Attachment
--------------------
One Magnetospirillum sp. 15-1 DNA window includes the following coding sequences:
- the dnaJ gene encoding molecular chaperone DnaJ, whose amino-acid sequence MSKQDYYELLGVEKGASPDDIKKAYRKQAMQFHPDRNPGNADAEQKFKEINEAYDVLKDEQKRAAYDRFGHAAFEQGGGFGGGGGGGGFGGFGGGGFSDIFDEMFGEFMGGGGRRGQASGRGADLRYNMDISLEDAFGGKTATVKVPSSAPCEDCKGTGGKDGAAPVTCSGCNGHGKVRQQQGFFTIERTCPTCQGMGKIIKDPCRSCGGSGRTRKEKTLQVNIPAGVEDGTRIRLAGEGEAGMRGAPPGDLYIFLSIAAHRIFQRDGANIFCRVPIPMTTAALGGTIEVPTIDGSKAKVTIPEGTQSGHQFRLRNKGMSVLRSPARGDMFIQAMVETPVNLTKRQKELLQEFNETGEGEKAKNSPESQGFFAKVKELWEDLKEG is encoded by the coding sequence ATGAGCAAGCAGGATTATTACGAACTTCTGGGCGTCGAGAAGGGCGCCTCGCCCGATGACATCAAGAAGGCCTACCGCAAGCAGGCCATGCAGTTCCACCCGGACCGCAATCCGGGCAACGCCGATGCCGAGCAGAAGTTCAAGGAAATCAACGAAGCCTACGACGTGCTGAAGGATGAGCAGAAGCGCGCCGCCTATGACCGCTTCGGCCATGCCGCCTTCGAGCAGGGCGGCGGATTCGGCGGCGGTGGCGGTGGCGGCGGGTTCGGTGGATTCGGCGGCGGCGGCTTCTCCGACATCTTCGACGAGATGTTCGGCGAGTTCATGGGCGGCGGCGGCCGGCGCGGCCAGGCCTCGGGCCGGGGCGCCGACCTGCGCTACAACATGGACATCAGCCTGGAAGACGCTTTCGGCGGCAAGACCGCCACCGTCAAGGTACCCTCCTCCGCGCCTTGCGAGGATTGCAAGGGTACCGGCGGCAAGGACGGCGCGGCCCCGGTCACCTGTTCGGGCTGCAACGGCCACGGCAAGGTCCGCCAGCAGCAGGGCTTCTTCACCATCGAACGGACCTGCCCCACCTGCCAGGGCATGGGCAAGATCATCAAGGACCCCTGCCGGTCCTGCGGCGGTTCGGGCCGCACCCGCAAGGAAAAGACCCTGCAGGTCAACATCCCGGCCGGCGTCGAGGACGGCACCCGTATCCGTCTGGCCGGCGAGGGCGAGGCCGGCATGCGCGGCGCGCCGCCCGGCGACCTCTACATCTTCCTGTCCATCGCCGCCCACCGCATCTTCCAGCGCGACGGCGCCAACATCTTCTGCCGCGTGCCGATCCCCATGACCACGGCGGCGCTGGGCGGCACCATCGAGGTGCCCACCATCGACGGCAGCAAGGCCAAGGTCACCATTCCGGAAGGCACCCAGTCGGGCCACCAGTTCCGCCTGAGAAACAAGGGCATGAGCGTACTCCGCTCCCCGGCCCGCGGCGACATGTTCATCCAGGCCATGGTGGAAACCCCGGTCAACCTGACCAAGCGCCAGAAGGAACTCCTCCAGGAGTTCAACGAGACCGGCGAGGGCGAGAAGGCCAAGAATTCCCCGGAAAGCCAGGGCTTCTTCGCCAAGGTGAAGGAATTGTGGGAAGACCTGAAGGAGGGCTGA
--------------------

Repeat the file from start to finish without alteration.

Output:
One Magnetospirillum sp. 15-1 DNA window includes the following coding sequences:
- the dnaJ gene encoding molecular chaperone DnaJ, whose amino-acid sequence MSKQDYYELLGVEKGASPDDIKKAYRKQAMQFHPDRNPGNADAEQKFKEINEAYDVLKDEQKRAAYDRFGHAAFEQGGGFGGGGGGGGFGGFGGGGFSDIFDEMFGEFMGGGGRRGQASGRGADLRYNMDISLEDAFGGKTATVKVPSSAPCEDCKGTGGKDGAAPVTCSGCNGHGKVRQQQGFFTIERTCPTCQGMGKIIKDPCRSCGGSGRTRKEKTLQVNIPAGVEDGTRIRLAGEGEAGMRGAPPGDLYIFLSIAAHRIFQRDGANIFCRVPIPMTTAALGGTIEVPTIDGSKAKVTIPEGTQSGHQFRLRNKGMSVLRSPARGDMFIQAMVETPVNLTKRQKELLQEFNETGEGEKAKNSPESQGFFAKVKELWEDLKEG is encoded by the coding sequence ATGAGCAAGCAGGATTATTACGAACTTCTGGGCGTCGAGAAGGGCGCCTCGCCCGATGACATCAAGAAGGCCTACCGCAAGCAGGCCATGCAGTTCCACCCGGACCGCAATCCGGGCAACGCCGATGCCGAGCAGAAGTTCAAGGAAATCAACGAAGCCTACGACGTGCTGAAGGATGAGCAGAAGCGCGCCGCCTATGACCGCTTCGGCCATGCCGCCTTCGAGCAGGGCGGCGGATTCGGCGGCGGTGGCGGTGGCGGCGGGTTCGGTGGATTCGGCGGCGGCGGCTTCTCCGACATCTTCGACGAGATGTTCGGCGAGTTCATGGGCGGCGGCGGCCGGCGCGGCCAGGCCTCGGGCCGGGGCGCCGACCTGCGCTACAACATGGACATCAGCCTGGAAGACGCTTTCGGCGGCAAGACCGCCACCGTCAAGGTACCCTCCTCCGCGCCTTGCGAGGATTGCAAGGGTACCGGCGGCAAGGACGGCGCGGCCCCGGTCACCTGTTCGGGCTGCAACGGCCACGGCAAGGTCCGCCAGCAGCAGGGCTTCTTCACCATCGAACGGACCTGCCCCACCTGCCAGGGCATGGGCAAGATCATCAAGGACCCCTGCCGGTCCTGCGGCGGTTCGGGCCGCACCCGCAAGGAAAAGACCCTGCAGGTCAACATCCCGGCCGGCGTCGAGGACGGCACCCGTATCCGTCTGGCCGGCGAGGGCGAGGCCGGCATGCGCGGCGCGCCGCCCGGCGACCTCTACATCTTCCTGTCCATCGCCGCCCACCGCATCTTCCAGCGCGACGGCGCCAACATCTTCTGCCGCGTGCCGATCCCCATGACCACGGCGGCGCTGGGCGGCACCATCGAGGTGCCCACCATCGACGGCAGCAAGGCCAAGGTCACCATTCCGGAAGGCACCCAGTCGGGCCACCAGTTCCGCCTGAGAAACAAGGGCATGAGCGTACTCCGCTCCCCGGCCCGCGGCGACATGTTCATCCAGGCCATGGTGGAAACCCCGGTCAACCTGACCAAGCGCCAGAAGGAACTCCTCCAGGAGTTCAACGAGACCGGCGAGGGCGAGAAGGCCAAGAATTCCCCGGAAAGCCAGGGCTTCTTCGCCAAGGTGAAGGAATTGTGGGAAGACCTGAAGGAGGGCTGA